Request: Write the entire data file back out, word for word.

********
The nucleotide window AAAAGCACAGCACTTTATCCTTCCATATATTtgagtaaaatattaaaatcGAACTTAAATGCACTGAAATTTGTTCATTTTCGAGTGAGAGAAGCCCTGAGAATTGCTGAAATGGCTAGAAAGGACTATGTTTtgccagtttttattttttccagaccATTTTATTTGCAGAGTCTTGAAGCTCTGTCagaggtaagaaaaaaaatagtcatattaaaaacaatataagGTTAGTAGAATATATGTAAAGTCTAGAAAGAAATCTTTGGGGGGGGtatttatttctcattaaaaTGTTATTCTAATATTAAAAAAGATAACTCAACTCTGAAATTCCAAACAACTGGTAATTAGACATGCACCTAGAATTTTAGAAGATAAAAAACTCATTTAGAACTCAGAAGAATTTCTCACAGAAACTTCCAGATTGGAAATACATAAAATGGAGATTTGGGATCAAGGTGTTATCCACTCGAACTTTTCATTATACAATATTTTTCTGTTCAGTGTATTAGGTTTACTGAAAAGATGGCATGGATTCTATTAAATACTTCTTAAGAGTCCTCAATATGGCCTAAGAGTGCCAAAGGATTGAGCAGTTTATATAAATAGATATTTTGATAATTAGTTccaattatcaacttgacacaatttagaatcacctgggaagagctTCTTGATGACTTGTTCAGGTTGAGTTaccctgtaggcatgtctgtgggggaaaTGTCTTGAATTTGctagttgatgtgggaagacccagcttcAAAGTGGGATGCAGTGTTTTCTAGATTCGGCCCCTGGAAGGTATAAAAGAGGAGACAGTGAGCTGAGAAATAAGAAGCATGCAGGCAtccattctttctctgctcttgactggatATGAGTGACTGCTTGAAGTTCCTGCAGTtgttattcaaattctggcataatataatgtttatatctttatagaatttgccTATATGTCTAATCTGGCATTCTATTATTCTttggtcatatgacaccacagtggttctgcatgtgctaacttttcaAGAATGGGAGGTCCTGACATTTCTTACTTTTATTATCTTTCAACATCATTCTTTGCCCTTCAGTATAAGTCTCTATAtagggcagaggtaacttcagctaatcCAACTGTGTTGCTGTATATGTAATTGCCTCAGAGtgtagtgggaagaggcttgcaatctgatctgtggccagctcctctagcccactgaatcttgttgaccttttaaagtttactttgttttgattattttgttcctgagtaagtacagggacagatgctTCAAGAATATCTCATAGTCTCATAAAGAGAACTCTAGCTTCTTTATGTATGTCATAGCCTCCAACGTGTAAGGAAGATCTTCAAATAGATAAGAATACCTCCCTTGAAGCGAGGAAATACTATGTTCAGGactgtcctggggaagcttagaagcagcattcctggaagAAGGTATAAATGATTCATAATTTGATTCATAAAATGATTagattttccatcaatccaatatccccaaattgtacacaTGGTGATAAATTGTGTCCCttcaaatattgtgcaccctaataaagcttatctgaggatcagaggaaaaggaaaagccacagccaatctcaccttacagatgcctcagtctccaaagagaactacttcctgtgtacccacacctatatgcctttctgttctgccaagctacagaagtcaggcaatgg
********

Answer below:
The nucleotide window AAAAGCACAGCACTTTATCCTTCCATATATTtgagtaaaatattaaaatcGAACTTAAATGCACTGAAATTTGTTCATTTTCGAGTGAGAGAAGCCCTGAGAATTGCTGAAATGGCTAGAAAGGACTATGTTTtgccagtttttattttttccagaccATTTTATTTGCAGAGTCTTGAAGCTCTGTCagaggtaagaaaaaaaatagtcatattaaaaacaatataagGTTAGTAGAATATATGTAAAGTCTAGAAAGAAATCTTTGGGGGGGGtatttatttctcattaaaaTGTTATTCTAATATTAAAAAAGATAACTCAACTCTGAAATTCCAAACAACTGGTAATTAGACATGCACCTAGAATTTTAGAAGATAAAAAACTCATTTAGAACTCAGAAGAATTTCTCACAGAAACTTCCAGATTGGAAATACATAAAATGGAGATTTGGGATCAAGGTGTTATCCACTCGAACTTTTCATTATACAATATTTTTCTGTTCAGTGTATTAGGTTTACTGAAAAGATGGCATGGATTCTATTAAATACTTCTTAAGAGTCCTCAATATGGCCTAAGAGTGCCAAAGGATTGAGCAGTTTATATAAATAGATATTTTGATAATTAGTTccaattatcaacttgacacaatttagaatcacctgggaagagctTCTTGATGACTTGTTCAGGTTGAGTTaccctgtaggcatgtctgtgggggaaaTGTCTTGAATTTGctagttgatgtgggaagacccagcttcAAAGTGGGATGCAGTGTTTTCTAGATTCGGCCCCTGGAAGGTATAAAAGAGGAGACAGTGAGCTGAGAAATAAGAAGCATGCAGGCAtccattctttctctgctcttgactggatATGAGTGACTGCTTGAAGTTCCTGCAGTtgttattcaaattctggcataatataatgtttatatctttatagaatttgccTATATGTCTAATCTGGCATTCTATTATTCTttggtcatatgacaccacagtggttctgcatgtgctaacttttcaAGAATGGGAGGTCCTGACATTTCTTACTTTTATTATCTTTCAACATCATTCTTTGCCCTTCAGTATAAGTCTCTATAtagggcagaggtaacttcagctaatcCAACTGTGTTGCTGTATATGTAATTGCCTCAGAGtgtagtgggaagaggcttgcaatctgatctgtggccagctcctctagcccactgaatcttgttgaccttttaaagtttactttgttttgattattttgttcctgagtaagtacagggacagatgctTCAAGAATATCTCATAGTCTCATAAAGAGAACTCTAGCTTCTTTATGTATGTCATAGCCTCCAACGTGTAAGGAAGATCTTCAAATAGATAAGAATACCTCCCTTGAAGCGAGGAAATACTATGTTCAGGactgtcctggggaagcttagaagcagcattcctggaagAAGGTATAAATGATTCATAATTTGATTCATAAAATGATTagattttccatcaatccaatatccccaaattgtacacaTGGTGATAAATTGTGTCCCttcaaatattgtgcaccctaataaagcttatctgaggatcagaggaaaaggaaaagccacagccaatctcaccttacagatgcctcagtctccaaagagaactacttcctgtgtacccacacctatatgcctttctgttctgccaagctacagaagtcaggcaatgg